You've lost a bit of weight

If you're in the process of losing weight, you'll need to buy more than just a smaller pair of jeans. "Sometimes when we lose weight it's not obvious to us that our bra is too big," said Decker. If you start noticing wrinkles in the top of your cups and more than a finger's width of space, it's time to get re-fitted. "You lose bust weight in the first 10-15 pounds," Decker added. "After that, it is OK to purchase new bras. This will help you look and feel better about your new body."

Uniboob

A good bra will help lift and separate. If it's doing anything else, bra fit expert Dionne Morrison, who owns Baba's Lingerie, says it's not doing it's job. "If the gore (where the underwires meet at the center of your breasts) of your bra doesn't lift and separate your breasts (i.e. lay flat against your chest while lifting the breasts), then the bra is not a perfect fit and will not last as long," she told me. On the other hand, if the bra is a wire-free style and the seams are not meeting, Morrison said the breasts will squeeze together and give the appearance of a "unibreast."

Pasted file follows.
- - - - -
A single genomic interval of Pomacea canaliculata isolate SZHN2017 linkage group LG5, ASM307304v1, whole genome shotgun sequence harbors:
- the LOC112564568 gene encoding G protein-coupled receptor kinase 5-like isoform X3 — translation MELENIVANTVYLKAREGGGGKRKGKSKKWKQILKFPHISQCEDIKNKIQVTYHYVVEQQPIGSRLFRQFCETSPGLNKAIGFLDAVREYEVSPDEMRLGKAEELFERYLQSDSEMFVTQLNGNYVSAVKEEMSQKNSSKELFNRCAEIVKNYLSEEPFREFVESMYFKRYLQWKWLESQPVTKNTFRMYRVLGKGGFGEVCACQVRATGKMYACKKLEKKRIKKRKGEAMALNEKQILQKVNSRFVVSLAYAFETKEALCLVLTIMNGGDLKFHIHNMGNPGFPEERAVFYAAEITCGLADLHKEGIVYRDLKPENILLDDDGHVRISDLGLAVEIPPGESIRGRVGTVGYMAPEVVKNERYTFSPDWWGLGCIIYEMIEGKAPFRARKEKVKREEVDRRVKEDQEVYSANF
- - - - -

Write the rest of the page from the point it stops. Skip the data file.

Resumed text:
All about comfort

Whether it's pinching, poking or moving around, a bra that is a hassle is never a good sign. "The telltale sign that your bra doesn't fit is comfort," Orit Hashay, CEO and founder of Brayola, told me. "If you're uncomfortable and moving around all day, picking up the straps, pulling it down, or getting some serious red marks, then your bra definitely doesn't fit right."

Darlene Campbell of specialty shirt line Campbell & Kate agreed, telling me, "If you're even thinking about your bra throughout the day, there's a good chance it doesn't fit."

The same goes for your sports bra, said Moylan. "Honestly, if your bra is not adjustable, there is a good chance it is just not going to fit right," she told me. "Look for a sports bra that is fully adjustable in both the rib band and shoulder straps to ensure you get your most personalized fit and the best level of support. Heck, it's your bra, you should wear it your way!"